Tips on Researching Online M.B.A. Programs
By SUE SHELLENBARGER
Staff Reporter of The Wall Street Journal
From The Wall Street Journal Online
Question: Now that my oldest child is entering high school, I’m considering earning an M.B.A. through online studies. How can I research and select the best online degree program?
— N.J., Niskayuna, N.Y.
Answer: Several Web sites can help, says Robert Franek, vice president, publishing, for the Princeton Review, New York. First, www.GetEducated.com offers free rankings of accredited distance-learning M.B.A. programs. Also, www.BusinessWeek.com profiles distance-learning programs, including state-university programs, Mr. Franek says. It’s best to seek out an accredited program. To learn about accreditation, see www.AACSB.edu, the Web site of the Association to Advance Collegiate Schools of Business; this organization is “the gold standard in online M.B.A. accreditation,” Mr. Franek says. Also, the site of the Council for Higher Education, www.CHEA.org, offers a directory of other accrediting agencies.
As you search, evaluate the competitiveness of different schools’ admissions processes, Mr. Franek advises. More selective programs require a certain GPA, work experience and admissions exams; in contrast, admission to some for-profit programs “may be no more difficult than owning a credit card,” he says. An M.B.A. program should offer at least 10 to 12 courses under accreditation, he says. Also, ask how long it has been established, how many faculty members it has and how much training teachers receive. What are the rates of acceptance and job placement after graduation? Class sizes should be under 22 students. Ask about dropout rates and the availability of an online library, Mr. Franek suggests.
Make sure the program includes opportunities to develop networking skills and to work on group projects, suggests Craig Cornell, director, enrollment solutions, for Nelnet, the Lincoln, Neb., parent of Peterson’s, an educational publishing and information concern. Request a list of alumni to contact. And gauge the responsiveness of officials. “If they can’t find time to talk about the benefits of their M.B.A. program to a potential enrollee, how much time will they have for you once you do enroll?” Mr. Cornell says.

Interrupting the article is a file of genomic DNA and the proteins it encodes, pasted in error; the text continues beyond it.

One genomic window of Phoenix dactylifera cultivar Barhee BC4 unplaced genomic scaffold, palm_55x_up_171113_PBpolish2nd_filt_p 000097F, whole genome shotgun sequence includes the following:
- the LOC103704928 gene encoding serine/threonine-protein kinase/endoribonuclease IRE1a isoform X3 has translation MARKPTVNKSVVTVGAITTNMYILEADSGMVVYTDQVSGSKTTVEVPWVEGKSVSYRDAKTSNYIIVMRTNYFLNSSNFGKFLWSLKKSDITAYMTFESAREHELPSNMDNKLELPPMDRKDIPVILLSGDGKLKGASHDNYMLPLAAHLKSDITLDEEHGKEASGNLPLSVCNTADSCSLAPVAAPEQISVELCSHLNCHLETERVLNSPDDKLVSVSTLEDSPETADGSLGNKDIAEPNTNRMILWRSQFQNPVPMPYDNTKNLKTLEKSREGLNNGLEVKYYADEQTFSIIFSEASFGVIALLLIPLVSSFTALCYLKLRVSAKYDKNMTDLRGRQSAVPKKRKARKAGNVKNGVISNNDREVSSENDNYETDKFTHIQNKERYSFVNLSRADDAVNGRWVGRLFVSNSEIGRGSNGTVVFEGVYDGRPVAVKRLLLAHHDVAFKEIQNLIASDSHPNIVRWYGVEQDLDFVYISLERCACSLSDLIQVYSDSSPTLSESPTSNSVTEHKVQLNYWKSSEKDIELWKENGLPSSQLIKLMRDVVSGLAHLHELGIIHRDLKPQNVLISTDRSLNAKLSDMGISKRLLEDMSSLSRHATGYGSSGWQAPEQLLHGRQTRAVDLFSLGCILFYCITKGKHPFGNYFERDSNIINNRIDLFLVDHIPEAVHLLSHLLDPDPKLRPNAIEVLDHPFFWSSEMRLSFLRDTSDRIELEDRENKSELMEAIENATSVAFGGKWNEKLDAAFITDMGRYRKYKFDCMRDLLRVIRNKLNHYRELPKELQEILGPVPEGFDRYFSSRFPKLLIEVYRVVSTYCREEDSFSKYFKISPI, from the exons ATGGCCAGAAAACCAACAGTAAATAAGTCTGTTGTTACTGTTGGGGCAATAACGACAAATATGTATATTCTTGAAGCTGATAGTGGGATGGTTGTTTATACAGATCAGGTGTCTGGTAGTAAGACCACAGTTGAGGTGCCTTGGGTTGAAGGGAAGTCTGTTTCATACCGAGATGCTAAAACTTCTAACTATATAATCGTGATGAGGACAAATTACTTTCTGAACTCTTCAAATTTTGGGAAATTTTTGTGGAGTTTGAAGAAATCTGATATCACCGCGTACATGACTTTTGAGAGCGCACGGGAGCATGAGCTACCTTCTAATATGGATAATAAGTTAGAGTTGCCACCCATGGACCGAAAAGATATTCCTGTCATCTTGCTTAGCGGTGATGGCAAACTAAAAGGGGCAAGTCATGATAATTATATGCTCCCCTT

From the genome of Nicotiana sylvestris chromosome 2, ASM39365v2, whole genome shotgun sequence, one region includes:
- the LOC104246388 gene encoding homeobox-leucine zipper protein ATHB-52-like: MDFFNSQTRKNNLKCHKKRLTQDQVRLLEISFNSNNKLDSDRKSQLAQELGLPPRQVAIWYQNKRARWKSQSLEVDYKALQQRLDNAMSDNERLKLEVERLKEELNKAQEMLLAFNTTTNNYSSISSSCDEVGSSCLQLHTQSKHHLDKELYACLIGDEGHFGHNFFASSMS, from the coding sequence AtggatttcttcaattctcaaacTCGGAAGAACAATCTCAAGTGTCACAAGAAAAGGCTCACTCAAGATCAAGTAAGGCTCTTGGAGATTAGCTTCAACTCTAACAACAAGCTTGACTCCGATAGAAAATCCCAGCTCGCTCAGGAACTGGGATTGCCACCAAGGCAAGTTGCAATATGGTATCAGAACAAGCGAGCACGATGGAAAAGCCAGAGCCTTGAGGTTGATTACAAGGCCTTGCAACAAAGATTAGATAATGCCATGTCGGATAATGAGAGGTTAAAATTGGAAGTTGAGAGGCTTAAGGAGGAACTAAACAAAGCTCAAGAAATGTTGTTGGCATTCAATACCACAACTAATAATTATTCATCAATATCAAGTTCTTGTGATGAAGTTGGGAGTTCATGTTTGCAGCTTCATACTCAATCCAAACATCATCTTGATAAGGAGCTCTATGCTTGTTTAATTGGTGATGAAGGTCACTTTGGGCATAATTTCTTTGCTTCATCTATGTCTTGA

Question: Re your coverage of anti-discrimination protection for working parents: As parents of an autistic child, we’ve had burdens and duties that most parents can’t comprehend, including chronic sleep loss, missing work for frequent therapy sessions, and so on. What protections are there for parents like us?
— M.O., Morristown, N.J.
Answer: Parents in your situation walk a difficult path indeed; many are forced to change jobs or quit work, even though their parenting costs are higher. Two laws offer limited rights and protection, says Gary Phelan, a Stamford, Conn., employment attorney. The Family and Medical Leave Act offers many employees a total of up to 12 weeks’ unpaid leave each year to care for a family member with a serious health condition; assuming a child’s disability would qualify, this law often gives parents some breathing room. For more information, see www.dol.gov and click on “FMLA.”
Also, the Americans with Disabilities Act prohibits discrimination based on an employee’s association with a person with a disability. For example, an employer couldn’t refuse to hire or promote a parent with a child with a disability based on the assumption that he or she will miss more time from work than other parents, or will have higher medical costs, Mr. Phelan says.
The ADA stops short of requiring employers to accommodate such parents with changes in schedules or job duties. However, if parents do good work, some are able to negotiate accommodations.
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June 15, 2007